NSFW (Not Safe For Wallet)

I found out that the North American Handmade Bicycle Show was being held in Portland. I Portland. I bike pr0n. The combination? Day trip! (Note: If you’d just prefer to skip ahead to the gallery, click here.)
Portland’s about a 3 1/2 hour fugly drive down Interstate 5. For a day trip, that’s a lot of time in the car. Last time I went (June), the mind-numbing chip seal (and getting up early) left me with a Butterfly Effect headache, as in “if a butterfly in Portland flaps its wings, my head pounds harder.”

I was very receptive to alternative means of getting there. Like… the train. Fare was slightly higher than what I’d spend on gas, but I could actually use the 7 hours for catching up on the reading/homework for the class I’m auditing then, if time permitted, play Civilization IV. Really, in that order.

The interior is spacious. Seats accommodate an average adult; there was enough spacing for me to set up my ginormous laptop; if the person in front of me had tried reclining her seat, it would have taken space away from her. For solitary travelers, they offer a preference to the single seat side of the car. There was a power outlet (!) on each side. Overhead space was big enough to stash all of my stuff.

About the time I was thinking “why don’t I do this more often?” the car filled with a burnt smell and the train stopped. Six minutes later, there were people walking the length of the train, doing a visual inspection. I felt bad for the guy on my side because just beyond the two foot bed of rocks supporting the track was a gully full of water, overflow from the last set of storms. One misstep, and he’d be swimming.

The train started up shortly thereafter. Then, an announcement:

“Hi folks. Sorry to interrupt the movie. You see we’re on the move again. We had a little, uh, emergency braking action. And we’re all… uh, we’re good. It shouldn’t delay us to our final destination. Thank you.”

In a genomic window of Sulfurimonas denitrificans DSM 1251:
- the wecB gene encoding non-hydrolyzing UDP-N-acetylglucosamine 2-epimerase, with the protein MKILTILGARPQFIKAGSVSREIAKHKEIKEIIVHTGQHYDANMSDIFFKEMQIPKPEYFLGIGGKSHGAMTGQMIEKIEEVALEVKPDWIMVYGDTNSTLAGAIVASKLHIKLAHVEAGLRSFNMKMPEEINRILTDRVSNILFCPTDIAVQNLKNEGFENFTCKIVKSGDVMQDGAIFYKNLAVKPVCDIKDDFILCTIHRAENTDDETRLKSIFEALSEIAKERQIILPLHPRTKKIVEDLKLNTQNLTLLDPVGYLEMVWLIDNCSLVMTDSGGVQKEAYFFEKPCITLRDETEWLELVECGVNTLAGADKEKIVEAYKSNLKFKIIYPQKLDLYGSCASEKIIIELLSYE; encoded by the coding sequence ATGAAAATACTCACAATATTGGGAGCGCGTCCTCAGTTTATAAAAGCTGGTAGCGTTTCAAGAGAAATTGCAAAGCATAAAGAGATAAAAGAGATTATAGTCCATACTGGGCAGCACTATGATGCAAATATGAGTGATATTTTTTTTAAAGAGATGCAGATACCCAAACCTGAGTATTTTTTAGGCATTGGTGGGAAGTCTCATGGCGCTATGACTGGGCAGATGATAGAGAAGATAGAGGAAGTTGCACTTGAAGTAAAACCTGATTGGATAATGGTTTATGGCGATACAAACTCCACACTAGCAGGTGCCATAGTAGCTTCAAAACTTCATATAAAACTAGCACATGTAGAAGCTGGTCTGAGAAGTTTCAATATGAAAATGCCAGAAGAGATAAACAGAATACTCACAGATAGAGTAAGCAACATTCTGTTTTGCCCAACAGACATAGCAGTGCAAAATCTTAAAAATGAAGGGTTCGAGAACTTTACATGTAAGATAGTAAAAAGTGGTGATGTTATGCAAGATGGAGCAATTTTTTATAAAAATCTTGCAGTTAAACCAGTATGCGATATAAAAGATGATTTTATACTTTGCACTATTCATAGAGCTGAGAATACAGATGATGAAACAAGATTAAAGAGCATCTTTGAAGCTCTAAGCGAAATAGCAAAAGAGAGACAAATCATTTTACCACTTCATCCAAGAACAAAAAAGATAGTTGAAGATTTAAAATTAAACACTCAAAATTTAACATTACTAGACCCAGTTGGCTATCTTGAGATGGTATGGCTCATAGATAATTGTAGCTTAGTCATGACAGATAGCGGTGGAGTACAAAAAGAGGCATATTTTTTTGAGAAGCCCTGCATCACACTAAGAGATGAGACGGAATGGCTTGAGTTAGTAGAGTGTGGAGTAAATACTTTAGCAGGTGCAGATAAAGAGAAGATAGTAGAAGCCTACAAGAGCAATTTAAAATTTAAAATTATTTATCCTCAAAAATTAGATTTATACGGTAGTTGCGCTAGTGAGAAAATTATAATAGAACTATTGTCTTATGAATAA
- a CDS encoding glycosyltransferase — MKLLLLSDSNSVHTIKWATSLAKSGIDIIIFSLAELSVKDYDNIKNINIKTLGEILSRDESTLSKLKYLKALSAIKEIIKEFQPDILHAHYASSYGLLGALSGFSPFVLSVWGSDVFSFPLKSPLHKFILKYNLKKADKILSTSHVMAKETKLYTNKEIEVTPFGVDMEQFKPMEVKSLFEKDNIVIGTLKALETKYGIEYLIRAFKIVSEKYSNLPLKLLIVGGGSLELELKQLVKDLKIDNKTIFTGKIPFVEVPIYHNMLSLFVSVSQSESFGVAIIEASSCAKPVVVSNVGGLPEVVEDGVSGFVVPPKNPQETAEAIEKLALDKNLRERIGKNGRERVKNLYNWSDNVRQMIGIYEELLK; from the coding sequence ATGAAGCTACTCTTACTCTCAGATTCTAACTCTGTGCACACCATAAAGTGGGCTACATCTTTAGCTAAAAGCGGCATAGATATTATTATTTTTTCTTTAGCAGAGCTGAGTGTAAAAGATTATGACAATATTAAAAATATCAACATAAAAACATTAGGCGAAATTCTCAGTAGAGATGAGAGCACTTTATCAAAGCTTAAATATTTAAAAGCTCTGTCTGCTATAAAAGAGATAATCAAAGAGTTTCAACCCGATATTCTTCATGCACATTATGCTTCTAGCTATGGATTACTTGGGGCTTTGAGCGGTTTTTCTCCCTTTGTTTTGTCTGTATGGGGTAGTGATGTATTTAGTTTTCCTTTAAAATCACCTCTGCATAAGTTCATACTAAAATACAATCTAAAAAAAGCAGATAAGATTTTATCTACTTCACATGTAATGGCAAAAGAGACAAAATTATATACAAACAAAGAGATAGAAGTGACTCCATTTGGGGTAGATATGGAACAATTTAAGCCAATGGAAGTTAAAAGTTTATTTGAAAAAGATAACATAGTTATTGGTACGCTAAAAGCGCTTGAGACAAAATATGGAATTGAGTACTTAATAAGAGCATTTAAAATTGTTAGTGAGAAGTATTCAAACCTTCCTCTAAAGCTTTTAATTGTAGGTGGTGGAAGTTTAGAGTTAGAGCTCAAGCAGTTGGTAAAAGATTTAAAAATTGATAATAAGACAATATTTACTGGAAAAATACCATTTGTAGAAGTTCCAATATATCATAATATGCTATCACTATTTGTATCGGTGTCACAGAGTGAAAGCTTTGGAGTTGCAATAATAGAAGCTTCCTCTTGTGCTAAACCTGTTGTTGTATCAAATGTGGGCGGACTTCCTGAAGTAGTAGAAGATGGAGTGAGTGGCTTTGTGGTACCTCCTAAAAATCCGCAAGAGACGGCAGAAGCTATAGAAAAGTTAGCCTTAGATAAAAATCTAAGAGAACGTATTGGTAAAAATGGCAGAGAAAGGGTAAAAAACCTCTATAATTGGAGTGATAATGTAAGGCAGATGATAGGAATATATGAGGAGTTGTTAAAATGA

My ticket included a coupon for a free beverage in the bistro two cars down. Walking through a moving train was challenging as there was no rhythm to the train rocking. I bumped into everything along the way. Apparently everybody on the train was in line for their morning coffee. The guy working the counter was not in a hurry.

Portland has an interesting feel to it.  (It was my first preference for relocation to the northwest, but the company I was interviewed had gone through a liquidation just as I was interviewing.  I ended up accepting the job in Seattle.)  Downtown is easy to traverse by foot, bike, or public transportation.

I lost my direction sheet and meandered over to Rose Center, where there was some kind of cheerleader competition going on. It briefly made me nostalgic for my alma mater:

Fight song fight
Fight song fight
Fight song fight song fight

According to MLKLifehacker, I should have been able to just text message Google for directions. I gave up when I saw the error message: “you must be under 30 to use this feature.” Plan B was to boot my laptop and use my mapping program. Bingo.

Outside the hall were a lot of funky bikes. Two dudes were on rigs that were jacked up so they sat 6′ off the ground. (Like this, but purely for show.) When I went in, they announced that people who locked their bikes to handrails should remove them before the fire department did.


Pugsley

Exhibit hall C was packed with people, many who obviously rode to the event. It’s unfortunate there was no official coat/bag check, because the many cycle commuters donning their Ortlieb Messenger Bags made it difficult to navigate. (I have a couple of Ortlieb handlebar bags — they’re great at keeping stuff dry.) Also, I would have liked to have ditched my coat.


Bilenky city bike
about $5k